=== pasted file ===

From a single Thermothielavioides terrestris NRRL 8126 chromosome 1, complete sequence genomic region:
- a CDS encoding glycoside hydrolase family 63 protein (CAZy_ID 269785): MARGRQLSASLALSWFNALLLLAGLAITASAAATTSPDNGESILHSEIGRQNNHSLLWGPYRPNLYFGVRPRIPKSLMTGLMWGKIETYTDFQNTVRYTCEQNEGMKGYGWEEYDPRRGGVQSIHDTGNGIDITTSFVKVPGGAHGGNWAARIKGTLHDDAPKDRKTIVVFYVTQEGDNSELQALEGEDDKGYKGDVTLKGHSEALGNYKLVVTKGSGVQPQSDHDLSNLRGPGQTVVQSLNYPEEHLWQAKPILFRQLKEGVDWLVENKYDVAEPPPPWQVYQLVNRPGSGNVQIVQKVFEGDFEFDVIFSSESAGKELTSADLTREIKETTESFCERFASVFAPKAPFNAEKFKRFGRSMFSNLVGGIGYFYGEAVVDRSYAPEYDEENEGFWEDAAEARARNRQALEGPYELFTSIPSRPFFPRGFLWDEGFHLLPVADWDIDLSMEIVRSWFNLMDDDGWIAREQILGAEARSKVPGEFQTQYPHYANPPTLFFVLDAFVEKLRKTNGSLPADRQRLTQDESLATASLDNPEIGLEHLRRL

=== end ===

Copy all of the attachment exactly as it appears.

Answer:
From a single Thermothielavioides terrestris NRRL 8126 chromosome 1, complete sequence genomic region:
- a CDS encoding glycoside hydrolase family 63 protein (CAZy_ID 269785): MARGRQLSASLALSWFNALLLLAGLAITASAAATTSPDNGESILHSEIGRQNNHSLLWGPYRPNLYFGVRPRIPKSLMTGLMWGKIETYTDFQNTVRYTCEQNEGMKGYGWEEYDPRRGGVQSIHDTGNGIDITTSFVKVPGGAHGGNWAARIKGTLHDDAPKDRKTIVVFYVTQEGDNSELQALEGEDDKGYKGDVTLKGHSEALGNYKLVVTKGSGVQPQSDHDLSNLRGPGQTVVQSLNYPEEHLWQAKPILFRQLKEGVDWLVENKYDVAEPPPPWQVYQLVNRPGSGNVQIVQKVFEGDFEFDVIFSSESAGKELTSADLTREIKETTESFCERFASVFAPKAPFNAEKFKRFGRSMFSNLVGGIGYFYGEAVVDRSYAPEYDEENEGFWEDAAEARARNRQALEGPYELFTSIPSRPFFPRGFLWDEGFHLLPVADWDIDLSMEIVRSWFNLMDDDGWIAREQILGAEARSKVPGEFQTQYPHYANPPTLFFVLDAFVEKLRKTNGSLPADRQRLTQDESLATASLDNPEIGLEHLRRL